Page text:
Groundbreaking research carried out at NUI Galway is expected to pave the way for the first treatments for secondary progressive multiple sclerosis.
The research, driven by MS Ireland, the services, research and information society supporting those with the condition, shows that lesions formed in the grey matter of the brain might be associated with a signalling pathway called endoplasmic reticulum (ER ) stress.
MS is characterised by lesions, or a loss of myelin, in the central nervous system. This myelin speeds up nerve impulse production, and this is what gets damaged in the case of MS.
Higher levels of ER stress were discovered in lesioned areas in the grey matter of the brain in those with secondary progressive MS.
One of the most common neurological diseases in young adults, most people present with symptoms between 20 and 40 years. The condition is more common among young women than men, and for many, can be progressive.
The disease, which affects more than 6,000 people nationally, randomly attacks the nervous system in young adults. Its physical and emotional effects can last a lifetime. It affects the whole family system and can be managed if appropriate resources are made available, both social and medical, according to MS Ireland.
The research findings come from a team at the National Centre for Biomedical Engineering and Science at NUI Galway led by neuroscientist Dr Una FitzGerald and carried out by Dr Jill McMahon in collaboration with Dr Stephen McQuaid from Queen’s University Belfast.
The project, entitled “Endoplasmic reticulum (ER ) stress as a component of neurodegeneration in MS grey matter lesions”, is one of only two research projects in the world examining the role of ER stress in grey matter lesions in MS.
The research team first examined how lesions are formed in the grey matter of the brain. “When a person has MS, myelin disappears. When the myelin is gone we call it a lesion,” explains Dr Una FitzGerald.
She adds that grey matter lesions are believed to be the major cause of severe symptoms in secondary progressive MS. ER-stress is a signalling pathway which is associated with a variety of neurological disorders such as MS and Alzheimer’s disease.
The team found that ER-stress is expressed at raised levels in both white matter and grey matter demyelination. They developed the theory that molecules activated during ER-stress cause damage to the brain which many people with MS experience.
Dr Fitzgerald states that if a link is proven between the ER signaling pathway and lesion development, researchers can focus on creating drugs that can interfere with that pathway.
In 85 per cent of cases MS starts out as a relapsing-remitting form, with patients having symptoms followed by substantial or complete improvements. The periods of improvement are associated with the build up of myelin on the lesions again. However, over time the lesions remyelinate less, and people with MS can experience a gradual decline in neurological function.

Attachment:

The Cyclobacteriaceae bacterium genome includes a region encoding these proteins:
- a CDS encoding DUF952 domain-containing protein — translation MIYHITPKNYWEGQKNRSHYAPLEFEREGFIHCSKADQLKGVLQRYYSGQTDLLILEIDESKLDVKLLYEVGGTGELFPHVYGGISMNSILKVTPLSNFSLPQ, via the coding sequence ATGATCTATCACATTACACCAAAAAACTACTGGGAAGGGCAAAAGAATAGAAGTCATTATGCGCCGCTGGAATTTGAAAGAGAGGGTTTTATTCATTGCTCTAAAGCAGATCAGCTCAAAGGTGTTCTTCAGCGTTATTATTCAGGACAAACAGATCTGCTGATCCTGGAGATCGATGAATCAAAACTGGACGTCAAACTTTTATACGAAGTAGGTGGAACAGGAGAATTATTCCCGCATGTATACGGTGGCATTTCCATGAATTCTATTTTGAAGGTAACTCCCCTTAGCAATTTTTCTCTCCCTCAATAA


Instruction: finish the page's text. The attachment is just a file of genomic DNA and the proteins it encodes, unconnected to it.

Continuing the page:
Until now, MS research has mostly focused on how white matter lesions are formed because these are the easiest to see. However, it is now believed that grey matter lesions have a key impact on patient disability as MS progresses.
“Historically, MS has been considered to be predominantly a disease of the white matter of the brain. But there has been renewed interest in the grey matter of the brain as more scientists have realised that its occurrence there has been greatly underestimated,” says Dr FitzGerald.
The research project was supported by a research grant from MS Ireland. Its research programme offers Irish researchers an opportunity to contribute to the global research agenda through a dedicated research fund. Applications are accepted annually and reviewed by the MS Ireland Research Committee and a number of leading researchers in their field before funding is awarded.
Speaking about the breakthrough MS Ireland research committee chairperson Professor Michael Hutchinson, a consultant neurologist at St Vincent’s University Hospital, said it was delighted to have funded such an important piece of research.
“Understanding the mechanisms of grey matter lesions and the demyelination process is essential to find ways to treat, prevent or one day cure MS. Our research programmes contribute to the global research agenda and are always driven by the needs of the MS community and enthusiastic, professional researchers such as Dr FitzGerald and her team.
“MS research is central to an enhanced understanding of the disease, leading to new or better treatments, interventions, management and ultimately a cure for MS. Research is one of our five strategic goals, based on feedback from people affected by MS.”
He says each year MS Ireland receives an excellent standard of applications from around the country.
“We are delighted to support the important area of research inIreland.”
MS Ireland provides a range of services and resources to the whole MS community; those with MS, family members, employers and health professionals. Its aim is to provide “timely, sensitive and accurate information and support” to help address or minimise the impact MS may have.
The organisation provides services and resources at a local and national level. Locally, its team of 30 regional workers provide one-to-one and group support and its 41 voluntary branches provide opportunities to socialise, share experiences and avail of services.
For further details, log on to www.ms-society.ie or telephone the information line at 1850 233 233.